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Tradition And Change In The Beliefs At Assur, Nineveh And Nisibis Between 300 Bc And Ad 300

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Chapter Summary

This chapter demonstrates that the variety of local religious life in North-Mesopotamia during the Hellenistic and Parthian or Roman times. As examples of the interplay between ?local? and ?introduced? religious aspects, it choose three towns in that region, Assur, Nineveh and Nisibis, which had all played a distinctive role in the Assyrian period. Despite the fact that they were located relatively close to each other, the development of their religious culture in the Hellenistic and Roman periods went in different directions. The most important religious buildings of Parthian Assur are grouped at the highest point of the town, between the ruins of the old Enlil-Assur ziggurat and the Tigris. The Babylonian conquerors had built two small and simple temples at the southwest corner of the forecourt of the sanctuary of the god Assur. The simplest one is the so-called ?temple N?.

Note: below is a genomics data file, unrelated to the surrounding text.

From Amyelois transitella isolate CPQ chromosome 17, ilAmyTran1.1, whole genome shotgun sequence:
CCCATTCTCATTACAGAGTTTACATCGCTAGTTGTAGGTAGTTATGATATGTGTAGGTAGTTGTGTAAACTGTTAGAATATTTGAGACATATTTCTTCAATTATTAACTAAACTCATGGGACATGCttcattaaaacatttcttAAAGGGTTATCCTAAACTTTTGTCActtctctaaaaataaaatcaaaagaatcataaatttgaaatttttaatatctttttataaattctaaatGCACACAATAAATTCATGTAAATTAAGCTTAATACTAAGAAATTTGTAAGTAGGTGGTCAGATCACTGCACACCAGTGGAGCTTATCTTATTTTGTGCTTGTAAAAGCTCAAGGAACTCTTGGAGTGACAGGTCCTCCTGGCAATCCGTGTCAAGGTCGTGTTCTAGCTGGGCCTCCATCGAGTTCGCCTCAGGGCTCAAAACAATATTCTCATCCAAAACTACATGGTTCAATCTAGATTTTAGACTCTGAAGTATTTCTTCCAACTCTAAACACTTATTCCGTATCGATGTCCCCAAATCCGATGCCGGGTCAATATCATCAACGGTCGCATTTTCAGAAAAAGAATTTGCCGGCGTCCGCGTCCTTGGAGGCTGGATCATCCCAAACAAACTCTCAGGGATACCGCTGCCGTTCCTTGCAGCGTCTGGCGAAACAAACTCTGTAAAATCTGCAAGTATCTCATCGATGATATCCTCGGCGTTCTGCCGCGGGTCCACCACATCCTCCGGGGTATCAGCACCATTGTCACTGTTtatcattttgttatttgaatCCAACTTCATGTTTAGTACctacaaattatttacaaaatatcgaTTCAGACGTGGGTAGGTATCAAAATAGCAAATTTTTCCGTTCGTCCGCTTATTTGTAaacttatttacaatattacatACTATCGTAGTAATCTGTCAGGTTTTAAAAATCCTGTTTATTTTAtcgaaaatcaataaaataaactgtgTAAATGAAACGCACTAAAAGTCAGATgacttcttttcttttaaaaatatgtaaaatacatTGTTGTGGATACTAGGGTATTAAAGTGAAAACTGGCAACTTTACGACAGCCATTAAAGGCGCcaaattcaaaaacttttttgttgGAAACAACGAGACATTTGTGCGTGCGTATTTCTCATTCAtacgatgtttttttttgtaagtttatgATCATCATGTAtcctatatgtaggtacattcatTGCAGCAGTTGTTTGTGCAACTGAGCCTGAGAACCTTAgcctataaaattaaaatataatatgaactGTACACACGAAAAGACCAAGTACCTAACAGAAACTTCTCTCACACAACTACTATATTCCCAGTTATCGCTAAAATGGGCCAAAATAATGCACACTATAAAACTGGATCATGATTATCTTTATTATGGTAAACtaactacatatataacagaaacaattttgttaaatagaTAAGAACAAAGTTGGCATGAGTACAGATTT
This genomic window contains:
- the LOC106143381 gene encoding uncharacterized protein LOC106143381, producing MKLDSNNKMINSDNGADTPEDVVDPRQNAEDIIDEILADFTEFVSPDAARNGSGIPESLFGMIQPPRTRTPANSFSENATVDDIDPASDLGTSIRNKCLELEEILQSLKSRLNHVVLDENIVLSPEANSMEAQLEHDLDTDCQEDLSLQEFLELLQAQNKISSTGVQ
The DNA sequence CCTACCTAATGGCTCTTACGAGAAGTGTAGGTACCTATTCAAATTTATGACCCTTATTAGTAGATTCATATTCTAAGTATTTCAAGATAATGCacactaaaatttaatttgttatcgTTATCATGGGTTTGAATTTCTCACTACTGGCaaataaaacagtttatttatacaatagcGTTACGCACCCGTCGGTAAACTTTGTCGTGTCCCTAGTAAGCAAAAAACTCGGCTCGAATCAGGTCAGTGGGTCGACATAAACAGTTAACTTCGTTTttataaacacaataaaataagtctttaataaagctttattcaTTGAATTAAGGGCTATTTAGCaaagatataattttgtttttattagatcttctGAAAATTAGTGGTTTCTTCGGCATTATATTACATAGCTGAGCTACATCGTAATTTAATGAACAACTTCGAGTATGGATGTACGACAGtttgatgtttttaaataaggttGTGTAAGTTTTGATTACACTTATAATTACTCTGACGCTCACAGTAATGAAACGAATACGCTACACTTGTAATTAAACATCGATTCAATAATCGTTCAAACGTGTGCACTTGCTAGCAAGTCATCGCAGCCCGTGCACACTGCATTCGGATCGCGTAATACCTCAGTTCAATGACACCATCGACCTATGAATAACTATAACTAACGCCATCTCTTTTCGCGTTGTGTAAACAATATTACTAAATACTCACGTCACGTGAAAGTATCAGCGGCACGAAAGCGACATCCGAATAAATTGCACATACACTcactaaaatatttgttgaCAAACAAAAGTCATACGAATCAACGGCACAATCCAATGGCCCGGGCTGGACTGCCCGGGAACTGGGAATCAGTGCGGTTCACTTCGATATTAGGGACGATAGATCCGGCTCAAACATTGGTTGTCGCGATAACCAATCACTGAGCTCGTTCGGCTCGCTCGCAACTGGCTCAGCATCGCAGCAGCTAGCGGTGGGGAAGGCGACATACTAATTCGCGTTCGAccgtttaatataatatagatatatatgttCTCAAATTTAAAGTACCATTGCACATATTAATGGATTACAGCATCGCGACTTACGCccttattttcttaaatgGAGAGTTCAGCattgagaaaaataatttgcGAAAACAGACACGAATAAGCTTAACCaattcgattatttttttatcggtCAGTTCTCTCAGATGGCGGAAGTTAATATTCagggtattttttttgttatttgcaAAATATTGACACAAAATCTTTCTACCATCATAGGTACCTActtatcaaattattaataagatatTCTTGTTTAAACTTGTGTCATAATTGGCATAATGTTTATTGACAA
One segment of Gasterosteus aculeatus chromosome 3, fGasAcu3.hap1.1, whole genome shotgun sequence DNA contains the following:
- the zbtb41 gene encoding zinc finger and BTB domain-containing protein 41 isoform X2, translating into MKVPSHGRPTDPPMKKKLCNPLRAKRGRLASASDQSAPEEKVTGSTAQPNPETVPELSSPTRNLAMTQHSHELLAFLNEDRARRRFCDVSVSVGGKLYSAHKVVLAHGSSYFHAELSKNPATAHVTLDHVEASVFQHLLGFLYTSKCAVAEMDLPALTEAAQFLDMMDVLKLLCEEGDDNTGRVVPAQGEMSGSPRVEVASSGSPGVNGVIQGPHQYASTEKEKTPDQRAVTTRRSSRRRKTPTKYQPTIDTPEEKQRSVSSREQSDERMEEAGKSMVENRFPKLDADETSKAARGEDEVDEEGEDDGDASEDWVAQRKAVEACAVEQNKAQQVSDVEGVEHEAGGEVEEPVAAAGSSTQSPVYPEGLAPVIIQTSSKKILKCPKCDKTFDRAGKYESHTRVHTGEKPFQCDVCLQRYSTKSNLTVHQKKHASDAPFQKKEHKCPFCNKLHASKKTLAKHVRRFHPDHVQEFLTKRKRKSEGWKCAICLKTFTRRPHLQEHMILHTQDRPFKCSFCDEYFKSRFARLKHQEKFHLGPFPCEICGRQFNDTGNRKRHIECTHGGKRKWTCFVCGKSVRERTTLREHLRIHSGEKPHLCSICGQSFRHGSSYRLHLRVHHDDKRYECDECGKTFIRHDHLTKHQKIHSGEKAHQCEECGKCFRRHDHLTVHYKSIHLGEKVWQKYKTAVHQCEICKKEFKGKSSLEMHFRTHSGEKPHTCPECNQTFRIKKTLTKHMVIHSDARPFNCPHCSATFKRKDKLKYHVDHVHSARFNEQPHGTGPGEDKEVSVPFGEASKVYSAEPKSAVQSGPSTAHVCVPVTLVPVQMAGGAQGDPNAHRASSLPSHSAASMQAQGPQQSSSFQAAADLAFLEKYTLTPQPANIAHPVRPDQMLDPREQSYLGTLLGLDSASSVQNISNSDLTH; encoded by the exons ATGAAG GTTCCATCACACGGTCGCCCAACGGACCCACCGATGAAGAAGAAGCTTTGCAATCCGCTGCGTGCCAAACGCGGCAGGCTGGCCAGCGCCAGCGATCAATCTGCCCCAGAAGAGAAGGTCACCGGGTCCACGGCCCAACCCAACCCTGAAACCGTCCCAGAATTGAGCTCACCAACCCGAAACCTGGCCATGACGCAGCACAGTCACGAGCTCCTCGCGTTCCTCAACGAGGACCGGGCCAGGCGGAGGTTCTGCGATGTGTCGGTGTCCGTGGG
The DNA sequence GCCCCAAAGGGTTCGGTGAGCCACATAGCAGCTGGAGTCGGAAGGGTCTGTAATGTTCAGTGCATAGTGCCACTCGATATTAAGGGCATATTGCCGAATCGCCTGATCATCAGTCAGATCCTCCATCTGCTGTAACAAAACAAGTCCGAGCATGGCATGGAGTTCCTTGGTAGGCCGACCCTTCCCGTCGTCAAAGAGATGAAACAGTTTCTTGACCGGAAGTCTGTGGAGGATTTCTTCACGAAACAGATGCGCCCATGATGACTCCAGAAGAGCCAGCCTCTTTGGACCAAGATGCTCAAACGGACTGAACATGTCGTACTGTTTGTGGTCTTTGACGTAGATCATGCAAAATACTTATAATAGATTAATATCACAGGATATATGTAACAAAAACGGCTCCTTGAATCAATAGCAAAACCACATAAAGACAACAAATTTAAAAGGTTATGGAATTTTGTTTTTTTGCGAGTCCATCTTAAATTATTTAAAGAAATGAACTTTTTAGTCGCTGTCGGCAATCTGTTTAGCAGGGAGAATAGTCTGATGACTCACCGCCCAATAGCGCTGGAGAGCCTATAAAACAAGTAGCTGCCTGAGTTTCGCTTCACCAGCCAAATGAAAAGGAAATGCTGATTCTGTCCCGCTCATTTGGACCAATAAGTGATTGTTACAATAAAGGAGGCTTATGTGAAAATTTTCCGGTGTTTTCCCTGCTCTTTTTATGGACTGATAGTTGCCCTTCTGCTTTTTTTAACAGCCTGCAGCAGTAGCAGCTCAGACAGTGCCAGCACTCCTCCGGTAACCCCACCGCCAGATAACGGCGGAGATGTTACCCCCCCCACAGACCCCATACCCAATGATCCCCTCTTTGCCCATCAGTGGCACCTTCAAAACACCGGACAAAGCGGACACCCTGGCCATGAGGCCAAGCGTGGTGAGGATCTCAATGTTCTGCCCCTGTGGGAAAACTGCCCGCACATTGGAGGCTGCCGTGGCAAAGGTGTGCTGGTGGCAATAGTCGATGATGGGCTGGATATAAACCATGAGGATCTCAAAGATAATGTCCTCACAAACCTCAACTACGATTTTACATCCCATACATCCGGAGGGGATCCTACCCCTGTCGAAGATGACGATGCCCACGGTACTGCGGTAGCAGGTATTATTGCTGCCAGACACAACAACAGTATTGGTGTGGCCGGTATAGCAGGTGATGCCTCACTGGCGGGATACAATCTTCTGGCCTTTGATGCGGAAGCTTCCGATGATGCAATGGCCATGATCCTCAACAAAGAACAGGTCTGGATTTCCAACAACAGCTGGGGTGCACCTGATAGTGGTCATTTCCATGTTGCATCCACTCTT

Keywords: Assur; Assyrian period; Babylonian; Hellenistic period; Nineveh; Nisibis; Roman period; temple N



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